Our trial has defined decisional conflict as primary measure. As previously mentioned, the DCS is a widely accepted and applied measure in DA evaluations. However, the DCS is also subject to some discussion in the literature about its usefulness as outcome measure in DA evaluations [68]. This is mainly due to its limitation to identify a good decision as a person’s underlying sensitivity to uncertainty may not be fully represented in a high or low decisional conflict score. For example, a high score on the DCS could also represent the effort that one takes to be involved in the decision-making process and absorbing all available information and therefore becoming aware of the difficulty of the decision. Although we are aware of this potential limitation of the DCS, we believe decisional conflict represents the best available affective-cognitive outcome measure that captures the uncertainty involved to prostate cancer treatment decision-making. Uncertainty about disease progression, treatment success and side-effect impact are key elements of the decision-making process in prostate cancer care. Preliminary investigations prior to the current study taught us that decisional conflict levels are substantial; we expect that our DA will be able to reduce these levels and that this potential reduction is meaningful. For meaningful interpretation of our effects we also have additional outcome measures available that can support our findings or can indicate bias if present. Many of our secondary measures focus on the decision-making process (knowledge, satisfaction with information provision, decision-making role) rather than the outcome in terms of a ‘good’ or ‘bad’ decision, this ensures that our conclusions on the usefulness of the DA will not solely depend on interpretation of the DCS.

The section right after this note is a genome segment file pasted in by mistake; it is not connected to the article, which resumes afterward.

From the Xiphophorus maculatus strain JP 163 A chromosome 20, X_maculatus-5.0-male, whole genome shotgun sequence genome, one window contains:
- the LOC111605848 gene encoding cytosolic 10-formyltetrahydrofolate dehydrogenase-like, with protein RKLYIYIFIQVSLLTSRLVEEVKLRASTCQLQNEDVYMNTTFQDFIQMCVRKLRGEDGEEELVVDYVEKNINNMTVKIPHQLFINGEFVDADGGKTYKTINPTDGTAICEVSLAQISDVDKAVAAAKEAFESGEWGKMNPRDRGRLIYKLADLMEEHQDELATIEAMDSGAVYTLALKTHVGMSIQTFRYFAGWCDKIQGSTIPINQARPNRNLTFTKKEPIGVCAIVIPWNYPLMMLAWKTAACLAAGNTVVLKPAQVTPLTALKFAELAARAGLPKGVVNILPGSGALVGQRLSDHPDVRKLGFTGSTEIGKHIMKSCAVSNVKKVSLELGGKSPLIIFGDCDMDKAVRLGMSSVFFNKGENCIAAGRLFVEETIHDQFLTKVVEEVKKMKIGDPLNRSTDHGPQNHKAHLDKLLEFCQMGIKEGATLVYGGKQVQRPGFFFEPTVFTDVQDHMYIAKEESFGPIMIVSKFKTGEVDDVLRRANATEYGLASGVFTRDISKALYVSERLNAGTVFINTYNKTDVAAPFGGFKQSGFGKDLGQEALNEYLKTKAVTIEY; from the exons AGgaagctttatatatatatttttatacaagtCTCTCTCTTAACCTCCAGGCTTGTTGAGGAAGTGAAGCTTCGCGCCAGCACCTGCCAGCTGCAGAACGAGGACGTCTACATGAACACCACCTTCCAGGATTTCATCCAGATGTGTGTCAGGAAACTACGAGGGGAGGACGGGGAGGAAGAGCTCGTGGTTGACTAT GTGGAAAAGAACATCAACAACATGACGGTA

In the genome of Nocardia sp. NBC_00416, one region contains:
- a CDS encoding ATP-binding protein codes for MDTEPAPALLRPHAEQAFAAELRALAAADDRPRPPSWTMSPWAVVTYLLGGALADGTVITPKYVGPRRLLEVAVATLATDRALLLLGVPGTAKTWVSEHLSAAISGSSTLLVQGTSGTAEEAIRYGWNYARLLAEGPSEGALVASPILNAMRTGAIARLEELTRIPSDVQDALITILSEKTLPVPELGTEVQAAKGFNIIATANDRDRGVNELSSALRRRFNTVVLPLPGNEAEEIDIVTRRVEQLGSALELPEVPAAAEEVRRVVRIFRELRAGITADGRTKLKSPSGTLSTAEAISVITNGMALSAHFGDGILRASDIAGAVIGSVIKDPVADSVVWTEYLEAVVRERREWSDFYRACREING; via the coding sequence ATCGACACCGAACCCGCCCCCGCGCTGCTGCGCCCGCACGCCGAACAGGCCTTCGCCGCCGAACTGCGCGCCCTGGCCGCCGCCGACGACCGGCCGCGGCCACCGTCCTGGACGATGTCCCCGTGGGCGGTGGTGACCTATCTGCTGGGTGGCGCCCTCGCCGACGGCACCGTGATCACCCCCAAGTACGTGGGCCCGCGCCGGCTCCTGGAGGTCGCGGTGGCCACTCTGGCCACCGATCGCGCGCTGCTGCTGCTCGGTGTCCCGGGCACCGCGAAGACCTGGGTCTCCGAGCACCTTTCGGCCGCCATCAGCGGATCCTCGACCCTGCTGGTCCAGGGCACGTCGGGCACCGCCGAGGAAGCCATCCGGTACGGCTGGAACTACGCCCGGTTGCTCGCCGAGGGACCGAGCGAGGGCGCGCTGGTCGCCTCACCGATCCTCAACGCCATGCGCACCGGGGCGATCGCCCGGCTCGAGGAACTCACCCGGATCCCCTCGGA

On a broader level, this study will augment the current paucity of information regarding the implementation of DAs in (Dutch) routine clinical practice, its impact on the treatment decision-making process and long-term effects. This will help patients and clinicians to establish optimal patient-treatment fit. As we hypothesized the effects could involve improved patient involvement and knowledge resulting in higher decision and treatment satisfaction and ultimately reduce regret and improve quality of life.